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General Category => All Grain Brewing => Topic started by: Kirk on January 10, 2011, 09:38:54 am

Title: Digestibility
Post by: Kirk on January 10, 2011, 09:38:54 am
I'm one that has a sensitivity to gluten, especially wheat glutens.  Barley doesn't bother me nearly as much, but I'm wondering if I'm experiencing some symptoms in the form of constipation and flatuation (good old beer farts) which get embarassing and annoying.  I do know that glutens are proteins.  I'm trying decoction mashes as an experimental cure, with the hunch that the protein rest is key to the process.  Hearing that protein rests are bad for head retention doesn't worry me.  I'll  trade head retention for better digestion.  Kai, I've read some of your articles, but I haven't yet found anything on digestion.  I was going to write you privately, because I didn't want to rekindle another debate on decoction vs. infusion.  But this is not about flavor, and so here's hoping that I'm not alone on this, and others may be helped too.
Title: Re: Digestibility
Post by: dak0415 on January 10, 2011, 10:15:53 am
Kirk,
Although designed to reduce chill haze, White Labs Clarity Ferm (WLN4000) apparently has the additional properties of reducing glutens.  I am somewhat lactose intolerant and have found that beers with a high % of unfermentable dextrins have the same effects as you are describing.
Title: Re: Digestibility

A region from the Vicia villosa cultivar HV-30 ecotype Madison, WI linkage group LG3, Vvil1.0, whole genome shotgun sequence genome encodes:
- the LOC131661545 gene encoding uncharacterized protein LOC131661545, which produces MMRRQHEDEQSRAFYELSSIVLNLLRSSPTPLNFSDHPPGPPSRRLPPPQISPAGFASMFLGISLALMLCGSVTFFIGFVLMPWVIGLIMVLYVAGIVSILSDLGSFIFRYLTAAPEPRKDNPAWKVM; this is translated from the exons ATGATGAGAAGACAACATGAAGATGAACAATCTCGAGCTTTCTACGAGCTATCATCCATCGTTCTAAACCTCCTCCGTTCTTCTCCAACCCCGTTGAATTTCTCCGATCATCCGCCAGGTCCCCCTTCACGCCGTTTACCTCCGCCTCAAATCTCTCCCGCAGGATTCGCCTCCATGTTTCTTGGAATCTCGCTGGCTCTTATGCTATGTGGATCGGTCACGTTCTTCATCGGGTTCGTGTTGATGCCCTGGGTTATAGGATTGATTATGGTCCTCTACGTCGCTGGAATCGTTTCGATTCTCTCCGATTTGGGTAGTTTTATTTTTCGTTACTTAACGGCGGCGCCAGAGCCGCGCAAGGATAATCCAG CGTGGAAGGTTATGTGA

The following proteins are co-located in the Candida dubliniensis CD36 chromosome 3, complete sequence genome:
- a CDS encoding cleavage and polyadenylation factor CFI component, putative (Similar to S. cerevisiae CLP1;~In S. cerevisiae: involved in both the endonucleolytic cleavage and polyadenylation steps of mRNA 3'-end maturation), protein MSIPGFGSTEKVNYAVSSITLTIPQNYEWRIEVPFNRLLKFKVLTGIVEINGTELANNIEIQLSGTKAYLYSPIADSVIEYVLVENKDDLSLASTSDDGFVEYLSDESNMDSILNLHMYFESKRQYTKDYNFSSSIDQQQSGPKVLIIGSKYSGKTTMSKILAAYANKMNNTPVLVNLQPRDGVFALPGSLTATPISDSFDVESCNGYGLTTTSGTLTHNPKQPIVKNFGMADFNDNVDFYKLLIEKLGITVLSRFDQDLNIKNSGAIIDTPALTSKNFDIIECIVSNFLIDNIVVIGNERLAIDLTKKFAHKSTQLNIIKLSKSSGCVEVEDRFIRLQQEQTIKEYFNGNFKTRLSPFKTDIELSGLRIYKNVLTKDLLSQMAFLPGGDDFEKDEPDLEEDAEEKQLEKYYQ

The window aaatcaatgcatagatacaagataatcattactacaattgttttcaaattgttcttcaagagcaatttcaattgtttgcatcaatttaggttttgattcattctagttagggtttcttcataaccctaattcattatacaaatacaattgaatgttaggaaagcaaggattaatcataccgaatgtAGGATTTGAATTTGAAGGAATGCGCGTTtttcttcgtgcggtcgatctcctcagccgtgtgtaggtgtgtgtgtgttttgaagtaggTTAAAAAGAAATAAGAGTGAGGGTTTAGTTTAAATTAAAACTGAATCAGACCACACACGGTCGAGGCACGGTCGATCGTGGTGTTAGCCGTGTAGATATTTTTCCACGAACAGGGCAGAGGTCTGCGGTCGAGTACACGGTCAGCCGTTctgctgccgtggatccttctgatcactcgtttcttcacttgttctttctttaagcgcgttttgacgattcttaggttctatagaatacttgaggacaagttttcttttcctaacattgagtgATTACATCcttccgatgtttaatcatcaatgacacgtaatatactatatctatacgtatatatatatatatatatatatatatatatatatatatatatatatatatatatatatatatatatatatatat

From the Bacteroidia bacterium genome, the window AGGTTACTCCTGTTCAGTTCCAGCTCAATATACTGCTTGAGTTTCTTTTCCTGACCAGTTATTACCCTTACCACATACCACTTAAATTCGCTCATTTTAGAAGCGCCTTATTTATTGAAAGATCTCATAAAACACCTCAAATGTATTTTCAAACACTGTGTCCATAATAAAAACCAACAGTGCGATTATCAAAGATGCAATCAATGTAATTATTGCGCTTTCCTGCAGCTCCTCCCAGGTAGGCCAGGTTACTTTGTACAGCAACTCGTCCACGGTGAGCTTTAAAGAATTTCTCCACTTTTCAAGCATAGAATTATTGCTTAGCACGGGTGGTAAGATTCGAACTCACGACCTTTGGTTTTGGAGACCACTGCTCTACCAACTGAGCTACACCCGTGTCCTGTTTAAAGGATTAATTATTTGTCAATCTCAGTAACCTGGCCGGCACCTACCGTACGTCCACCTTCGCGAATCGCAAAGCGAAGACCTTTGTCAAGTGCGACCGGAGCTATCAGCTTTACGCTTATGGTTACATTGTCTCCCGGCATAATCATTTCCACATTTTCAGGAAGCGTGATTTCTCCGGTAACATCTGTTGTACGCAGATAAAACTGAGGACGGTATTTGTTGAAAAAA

Post by: tomsawyer on January 10, 2011, 10:20:10 am
I wouldn't discount the cause being maltodextrins, those carbs that aren't fermented by yeast.  In the large intestine bacteria can metabolize those sugars and produce gas.  Try a low mash temp and no mashout.  Since the beta-amylase only chews from the end of a starch polymer, you'll get a lot fewer of the trisacharides and limit dextrins.  When you favor alpha-amylase you get things being cut into lots of larger pieces that don't all get broken down into monosacharides.
Title: Re: Digestibility
Post by: Hokerer on January 10, 2011, 11:08:05 am
On the flip side, you could just not let them "annoy and embarrass" you.  Be proud  ;D
Title: Re: Digestibility
Post by: euge on January 10, 2011, 11:43:57 am
Try taking "Beano" before drinking?
Title: Re: Digestibility
Post by: tomsawyer on January 10, 2011, 01:14:02 pm
Beano would help if its the undigested carbs, not the gluten.  Might be worth a test.
Title: Re: Digestibility
Post by: Kit B on January 10, 2011, 03:17:55 pm
To address the gas, specifically:
By any chance are you making sure to age your beers, before drinking?
If not, have you tried that?
Or...Have you tried cold crashing?

I often find that if I drink my beers young & get a slug of yeast, it gives me terrible gas.
But, I can bypass this by cold crashing the yeast & eliminating the first couple pints.
Title: Re: Digestibility
Post by: Kirk on January 11, 2011, 09:08:51 am
You might have hit the nail on the head with the yeast angle.  Oddly though--which for me with my approach, odd is fairly common---he culprit was probably my root beer instead of the regular brews.  I brewed a root beer a few months ago, from the real roots and all that jazz, and I wanted to ensure ample carbonation--because my previous one carbonated with CO2 didn't have much of a head on it--so I made a big yeast starter, allowed the fermentation to get going big time in the keg, then cold crashed it.  Well, it was carbonated alright, and it never cleared up like I hoped it would.  But I drank it anyway--it was mine after all--and the taste was passable, so I wasn't about to throw it away.  Yeah I was probably ingesting a lot of yeast, and blaming the regular beer.  So this morning, since it was getting near empty, I opened it up and poured out quite a sloppy mess--ummm good.  So, thanks for the posts everyone.  As is quite obvious now, you helped a lot.
Title: Re: Digestibility
Post by: morticaixavier on January 11, 2011, 09:19:49 am